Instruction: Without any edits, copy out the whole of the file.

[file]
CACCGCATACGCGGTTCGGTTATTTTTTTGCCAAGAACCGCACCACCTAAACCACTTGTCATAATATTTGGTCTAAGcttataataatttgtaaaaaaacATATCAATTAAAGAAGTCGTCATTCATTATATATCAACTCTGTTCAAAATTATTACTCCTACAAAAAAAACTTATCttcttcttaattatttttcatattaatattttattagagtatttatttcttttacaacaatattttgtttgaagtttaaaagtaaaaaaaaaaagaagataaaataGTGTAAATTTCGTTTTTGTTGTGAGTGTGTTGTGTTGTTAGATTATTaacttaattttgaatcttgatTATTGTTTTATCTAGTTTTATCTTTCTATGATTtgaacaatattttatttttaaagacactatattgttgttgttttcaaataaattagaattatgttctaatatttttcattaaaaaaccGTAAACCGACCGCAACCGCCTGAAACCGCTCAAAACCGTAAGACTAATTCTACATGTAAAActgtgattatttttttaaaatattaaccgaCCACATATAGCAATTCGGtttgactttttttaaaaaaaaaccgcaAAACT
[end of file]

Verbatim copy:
CACCGCATACGCGGTTCGGTTATTTTTTTGCCAAGAACCGCACCACCTAAACCACTTGTCATAATATTTGGTCTAAGcttataataatttgtaaaaaaacATATCAATTAAAGAAGTCGTCATTCATTATATATCAACTCTGTTCAAAATTATTACTCCTACAAAAAAAACTTATCttcttcttaattatttttcatattaatattttattagagtatttatttcttttacaacaatattttgtttgaagtttaaaagtaaaaaaaaaaagaagataaaataGTGTAAATTTCGTTTTTGTTGTGAGTGTGTTGTGTTGTTAGATTATTaacttaattttgaatcttgatTATTGTTTTATCTAGTTTTATCTTTCTATGATTtgaacaatattttatttttaaagacactatattgttgttgttttcaaataaattagaattatgttctaatatttttcattaaaaaaccGTAAACCGACCGCAACCGCCTGAAACCGCTCAAAACCGTAAGACTAATTCTACATGTAAAActgtgattatttttttaaaatattaaccgaCCACATATAGCAATTCGGtttgactttttttaaaaaaaaaccgcaAAACT